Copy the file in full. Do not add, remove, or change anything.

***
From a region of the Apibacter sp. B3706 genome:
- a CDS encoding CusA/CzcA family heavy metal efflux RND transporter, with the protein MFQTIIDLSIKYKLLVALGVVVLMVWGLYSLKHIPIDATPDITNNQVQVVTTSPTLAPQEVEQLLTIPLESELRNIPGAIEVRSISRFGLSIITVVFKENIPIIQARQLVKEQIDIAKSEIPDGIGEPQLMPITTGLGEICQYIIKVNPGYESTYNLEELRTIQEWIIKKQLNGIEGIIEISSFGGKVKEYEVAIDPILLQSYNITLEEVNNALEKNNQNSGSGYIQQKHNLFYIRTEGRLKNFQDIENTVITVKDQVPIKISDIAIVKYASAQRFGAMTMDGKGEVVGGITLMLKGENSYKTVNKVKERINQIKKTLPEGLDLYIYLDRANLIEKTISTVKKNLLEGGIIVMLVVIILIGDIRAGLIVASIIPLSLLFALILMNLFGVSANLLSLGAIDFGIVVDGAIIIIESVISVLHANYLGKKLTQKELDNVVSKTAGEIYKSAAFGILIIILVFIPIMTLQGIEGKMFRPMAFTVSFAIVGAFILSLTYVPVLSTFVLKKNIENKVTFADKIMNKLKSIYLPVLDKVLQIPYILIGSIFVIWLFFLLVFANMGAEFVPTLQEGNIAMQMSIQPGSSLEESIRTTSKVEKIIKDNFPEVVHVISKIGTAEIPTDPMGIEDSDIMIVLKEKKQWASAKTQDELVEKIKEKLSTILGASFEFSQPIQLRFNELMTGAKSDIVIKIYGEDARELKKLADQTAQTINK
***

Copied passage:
From a region of the Apibacter sp. B3706 genome:
- a CDS encoding CusA/CzcA family heavy metal efflux RND transporter, with the protein MFQTIIDLSIKYKLLVALGVVVLMVWGLYSLKHIPIDATPDITNNQVQVVTTSPTLAPQEVEQLLTIPLESELRNIPGAIEVRSISRFGLSIITVVFKENIPIIQARQLVKEQIDIAKSEIPDGIGEPQLMPITTGLGEICQYIIKVNPGYESTYNLEELRTIQEWIIKKQLNGIEGIIEISSFGGKVKEYEVAIDPILLQSYNITLEEVNNALEKNNQNSGSGYIQQKHNLFYIRTEGRLKNFQDIENTVITVKDQVPIKISDIAIVKYASAQRFGAMTMDGKGEVVGGITLMLKGENSYKTVNKVKERINQIKKTLPEGLDLYIYLDRANLIEKTISTVKKNLLEGGIIVMLVVIILIGDIRAGLIVASIIPLSLLFALILMNLFGVSANLLSLGAIDFGIVVDGAIIIIESVISVLHANYLGKKLTQKELDNVVSKTAGEIYKSAAFGILIIILVFIPIMTLQGIEGKMFRPMAFTVSFAIVGAFILSLTYVPVLSTFVLKKNIENKVTFADKIMNKLKSIYLPVLDKVLQIPYILIGSIFVIWLFFLLVFANMGAEFVPTLQEGNIAMQMSIQPGSSLEESIRTTSKVEKIIKDNFPEVVHVISKIGTAEIPTDPMGIEDSDIMIVLKEKKQWASAKTQDELVEKIKEKLSTILGASFEFSQPIQLRFNELMTGAKSDIVIKIYGEDARELKKLADQTAQTINK